From School Library Journal
Grade 4–7—In an alternate 18th-century London, 12-year-old Cirrus Flux is one of the oldest orphans at the foundling hospital and he is still waiting to be selected for an apprenticeship. He suddenly becomes the object of interest to members of the mysterious "Guild" because of a magical orb his father once possessed. At the same time, Pandora is sent from the foundling hospital to work for the mysterious mesmerist, Madame Orrery. The two orphans end up embroiled in intrigue surrounding the orb and try to prevent it from falling into unfriendly hands. They are aided by Mr. Hardy, who travels in a hot-air balloon kept aloft by a flame-feathered bird. This is a fast-paced, plot-driven story. The motivations of the characters are occasionally unclear and the world building a bit uneven. However, readers who are drawn into the action won't have a great deal of time to worry about these issues. Cirrus and Pandora are likable and self-reliant main characters. Unfortunately, the ending may feel like a letdown to some, since it's never clear exactly what purpose the power contained in Cirrus's orb could serve. Still, young readers who are looking for books like Eoin Colfer's Airman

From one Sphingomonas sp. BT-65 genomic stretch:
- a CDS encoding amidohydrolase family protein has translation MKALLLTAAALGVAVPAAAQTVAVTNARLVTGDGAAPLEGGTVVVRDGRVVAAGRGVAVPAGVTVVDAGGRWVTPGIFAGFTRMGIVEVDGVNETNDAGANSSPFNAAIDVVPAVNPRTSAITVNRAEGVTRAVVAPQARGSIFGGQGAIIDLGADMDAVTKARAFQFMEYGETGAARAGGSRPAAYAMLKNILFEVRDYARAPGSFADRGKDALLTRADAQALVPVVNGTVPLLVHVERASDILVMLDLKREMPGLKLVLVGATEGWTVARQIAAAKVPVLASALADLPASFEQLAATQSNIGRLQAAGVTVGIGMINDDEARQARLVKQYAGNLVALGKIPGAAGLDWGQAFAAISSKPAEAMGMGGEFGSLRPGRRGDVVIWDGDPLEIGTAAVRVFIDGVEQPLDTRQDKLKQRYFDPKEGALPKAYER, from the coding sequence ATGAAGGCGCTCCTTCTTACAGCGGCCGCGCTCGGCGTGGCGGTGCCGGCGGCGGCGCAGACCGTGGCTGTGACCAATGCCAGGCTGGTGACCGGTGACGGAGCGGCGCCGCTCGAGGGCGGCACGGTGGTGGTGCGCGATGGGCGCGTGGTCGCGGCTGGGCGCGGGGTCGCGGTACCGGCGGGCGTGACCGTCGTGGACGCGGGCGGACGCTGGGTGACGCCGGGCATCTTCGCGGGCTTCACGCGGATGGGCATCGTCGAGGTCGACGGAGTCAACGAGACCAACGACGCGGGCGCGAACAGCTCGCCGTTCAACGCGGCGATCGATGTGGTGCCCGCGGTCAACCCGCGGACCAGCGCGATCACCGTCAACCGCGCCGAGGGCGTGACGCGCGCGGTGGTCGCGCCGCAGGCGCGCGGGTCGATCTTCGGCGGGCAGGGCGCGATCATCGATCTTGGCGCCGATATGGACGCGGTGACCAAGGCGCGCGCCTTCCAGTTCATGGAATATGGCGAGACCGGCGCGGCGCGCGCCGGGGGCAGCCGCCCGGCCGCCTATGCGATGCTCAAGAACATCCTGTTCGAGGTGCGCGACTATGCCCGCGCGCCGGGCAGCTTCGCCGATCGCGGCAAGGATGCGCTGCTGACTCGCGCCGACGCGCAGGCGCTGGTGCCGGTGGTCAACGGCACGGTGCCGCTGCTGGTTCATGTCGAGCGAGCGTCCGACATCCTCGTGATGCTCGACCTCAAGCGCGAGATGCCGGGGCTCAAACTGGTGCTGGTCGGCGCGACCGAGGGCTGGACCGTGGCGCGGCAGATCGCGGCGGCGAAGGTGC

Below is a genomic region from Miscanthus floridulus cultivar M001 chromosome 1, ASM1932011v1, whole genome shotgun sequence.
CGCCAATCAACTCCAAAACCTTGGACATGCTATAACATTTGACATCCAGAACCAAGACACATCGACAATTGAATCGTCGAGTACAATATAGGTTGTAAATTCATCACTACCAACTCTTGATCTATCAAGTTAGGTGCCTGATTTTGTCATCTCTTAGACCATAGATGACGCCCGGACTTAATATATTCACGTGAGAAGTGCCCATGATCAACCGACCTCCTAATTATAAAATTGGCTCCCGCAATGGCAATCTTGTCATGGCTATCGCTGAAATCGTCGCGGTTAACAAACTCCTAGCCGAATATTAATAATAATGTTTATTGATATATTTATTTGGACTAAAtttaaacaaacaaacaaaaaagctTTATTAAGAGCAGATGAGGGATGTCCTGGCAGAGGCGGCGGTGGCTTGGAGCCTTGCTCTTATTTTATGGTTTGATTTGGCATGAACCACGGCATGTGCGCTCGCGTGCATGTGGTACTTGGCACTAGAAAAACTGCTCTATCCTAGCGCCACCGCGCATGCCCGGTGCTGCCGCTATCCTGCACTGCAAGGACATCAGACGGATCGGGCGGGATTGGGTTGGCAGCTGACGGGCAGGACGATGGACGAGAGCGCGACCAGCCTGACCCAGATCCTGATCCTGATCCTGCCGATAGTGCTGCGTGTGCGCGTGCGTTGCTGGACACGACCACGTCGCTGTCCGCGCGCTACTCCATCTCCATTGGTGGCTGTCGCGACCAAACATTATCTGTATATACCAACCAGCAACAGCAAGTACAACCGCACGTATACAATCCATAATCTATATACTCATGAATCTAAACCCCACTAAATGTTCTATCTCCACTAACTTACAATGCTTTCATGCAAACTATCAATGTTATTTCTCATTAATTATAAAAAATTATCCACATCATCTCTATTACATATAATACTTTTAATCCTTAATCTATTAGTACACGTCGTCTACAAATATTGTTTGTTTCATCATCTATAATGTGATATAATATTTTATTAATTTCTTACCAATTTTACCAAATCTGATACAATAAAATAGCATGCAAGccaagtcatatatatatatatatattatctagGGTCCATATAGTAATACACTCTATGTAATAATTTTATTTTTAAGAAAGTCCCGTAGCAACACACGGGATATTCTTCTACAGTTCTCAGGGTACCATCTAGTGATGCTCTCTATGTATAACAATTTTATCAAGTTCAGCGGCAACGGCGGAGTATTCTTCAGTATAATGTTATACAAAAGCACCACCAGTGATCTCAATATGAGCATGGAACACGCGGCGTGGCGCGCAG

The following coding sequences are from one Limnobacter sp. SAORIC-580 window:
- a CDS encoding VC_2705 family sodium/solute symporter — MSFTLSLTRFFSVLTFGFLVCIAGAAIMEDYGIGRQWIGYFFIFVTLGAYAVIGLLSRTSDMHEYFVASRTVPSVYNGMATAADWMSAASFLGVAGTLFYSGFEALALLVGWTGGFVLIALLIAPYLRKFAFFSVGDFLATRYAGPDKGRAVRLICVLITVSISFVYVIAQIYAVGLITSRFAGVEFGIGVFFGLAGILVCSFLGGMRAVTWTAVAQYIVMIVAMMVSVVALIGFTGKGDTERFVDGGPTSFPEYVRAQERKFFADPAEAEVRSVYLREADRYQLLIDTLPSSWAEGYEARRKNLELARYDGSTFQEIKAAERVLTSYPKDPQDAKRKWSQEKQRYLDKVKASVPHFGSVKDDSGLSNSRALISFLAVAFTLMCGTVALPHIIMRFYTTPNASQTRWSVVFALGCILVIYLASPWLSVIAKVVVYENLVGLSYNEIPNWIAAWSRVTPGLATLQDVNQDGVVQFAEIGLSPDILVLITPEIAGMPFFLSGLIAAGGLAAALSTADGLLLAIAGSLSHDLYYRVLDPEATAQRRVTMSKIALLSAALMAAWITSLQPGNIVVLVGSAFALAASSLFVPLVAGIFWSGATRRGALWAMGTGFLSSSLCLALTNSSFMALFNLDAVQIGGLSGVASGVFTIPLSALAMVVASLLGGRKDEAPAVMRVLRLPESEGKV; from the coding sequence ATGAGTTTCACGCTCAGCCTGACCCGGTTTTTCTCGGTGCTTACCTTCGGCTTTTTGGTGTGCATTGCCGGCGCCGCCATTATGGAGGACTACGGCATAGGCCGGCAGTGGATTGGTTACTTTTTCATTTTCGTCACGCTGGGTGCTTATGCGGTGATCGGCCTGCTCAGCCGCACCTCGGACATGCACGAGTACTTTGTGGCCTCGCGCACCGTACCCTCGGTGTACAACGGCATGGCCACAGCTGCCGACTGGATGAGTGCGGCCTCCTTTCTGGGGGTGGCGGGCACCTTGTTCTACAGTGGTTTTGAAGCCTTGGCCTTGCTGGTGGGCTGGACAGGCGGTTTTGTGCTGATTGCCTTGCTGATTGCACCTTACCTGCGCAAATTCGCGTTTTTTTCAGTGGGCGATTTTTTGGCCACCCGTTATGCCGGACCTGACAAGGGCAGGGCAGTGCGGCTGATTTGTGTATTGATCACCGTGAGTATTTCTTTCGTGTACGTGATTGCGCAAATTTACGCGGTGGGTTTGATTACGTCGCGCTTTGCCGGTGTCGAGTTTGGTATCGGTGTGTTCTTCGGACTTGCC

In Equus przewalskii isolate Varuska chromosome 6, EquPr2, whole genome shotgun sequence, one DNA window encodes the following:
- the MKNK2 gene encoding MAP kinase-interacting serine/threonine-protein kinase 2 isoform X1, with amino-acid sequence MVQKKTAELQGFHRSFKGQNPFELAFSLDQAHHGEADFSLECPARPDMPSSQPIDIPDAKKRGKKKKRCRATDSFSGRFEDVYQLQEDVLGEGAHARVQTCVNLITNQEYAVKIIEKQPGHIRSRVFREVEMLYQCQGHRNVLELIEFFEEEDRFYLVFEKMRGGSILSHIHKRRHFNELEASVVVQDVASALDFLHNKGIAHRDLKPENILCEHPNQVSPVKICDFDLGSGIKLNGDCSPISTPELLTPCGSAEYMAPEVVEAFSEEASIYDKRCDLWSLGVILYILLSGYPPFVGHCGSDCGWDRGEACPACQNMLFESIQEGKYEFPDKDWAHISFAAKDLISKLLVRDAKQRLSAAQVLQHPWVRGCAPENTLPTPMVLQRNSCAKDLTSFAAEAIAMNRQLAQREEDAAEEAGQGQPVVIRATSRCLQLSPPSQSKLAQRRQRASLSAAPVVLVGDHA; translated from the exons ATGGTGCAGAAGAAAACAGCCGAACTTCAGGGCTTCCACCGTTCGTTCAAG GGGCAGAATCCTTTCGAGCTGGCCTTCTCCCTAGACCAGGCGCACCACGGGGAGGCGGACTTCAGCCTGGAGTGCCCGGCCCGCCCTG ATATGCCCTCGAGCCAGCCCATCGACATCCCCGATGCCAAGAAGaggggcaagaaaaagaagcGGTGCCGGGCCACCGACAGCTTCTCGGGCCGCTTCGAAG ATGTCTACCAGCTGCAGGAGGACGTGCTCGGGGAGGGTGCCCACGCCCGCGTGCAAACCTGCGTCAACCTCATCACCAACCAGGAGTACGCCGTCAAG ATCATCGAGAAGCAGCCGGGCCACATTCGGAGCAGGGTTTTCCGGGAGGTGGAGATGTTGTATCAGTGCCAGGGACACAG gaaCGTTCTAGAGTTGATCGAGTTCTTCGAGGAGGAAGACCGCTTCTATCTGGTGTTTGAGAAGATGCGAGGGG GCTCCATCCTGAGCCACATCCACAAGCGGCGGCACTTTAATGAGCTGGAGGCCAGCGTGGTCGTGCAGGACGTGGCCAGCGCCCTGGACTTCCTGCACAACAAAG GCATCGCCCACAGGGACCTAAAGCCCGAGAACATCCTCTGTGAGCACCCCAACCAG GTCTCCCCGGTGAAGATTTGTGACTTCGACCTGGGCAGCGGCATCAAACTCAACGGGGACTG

(Hyperion, 2008) and Philip Reeve's Larklight
(Bloomsbury, 2006) and its sequels should enjoy Cirrus's adventures.—Kristin Anderson, Columbus Metropolitan Library System, OH
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Skelton (Endymion Spring, 2006) neatly weaves touches of fantasy into a late-eighteenth-century London setting. The story begins in the Antarctic Circle, where seaman James Flux discovers an ethereal substance known as God’s Breath. He unwittingly captures a bit of it in a small trinket, which years later he leaves with his newborn son, Cirrus, at an orphanage. The boy Cirrus becomes prey for a glacial woman determined to have what the keepsake holds. The nods to Philip Pullman’s His Dark Materials series are evident, but with all his knack for crafting compelling details (a bird made of fire that creates lift for a hot-air balloon; an intricate system of lenses that enables a scheming invalid to see into every corner of the city), Skelton mostly turns the story into a whirl of characters pinballing about London, never fully mining what God’s Breath is all about. His literary sensibility and grubby atmospherics are strong enough to carry the tale, though readers may be left wondering if they aren’t missing a more interesting story somewhere in here. Grades 4-7. --Ian Chipman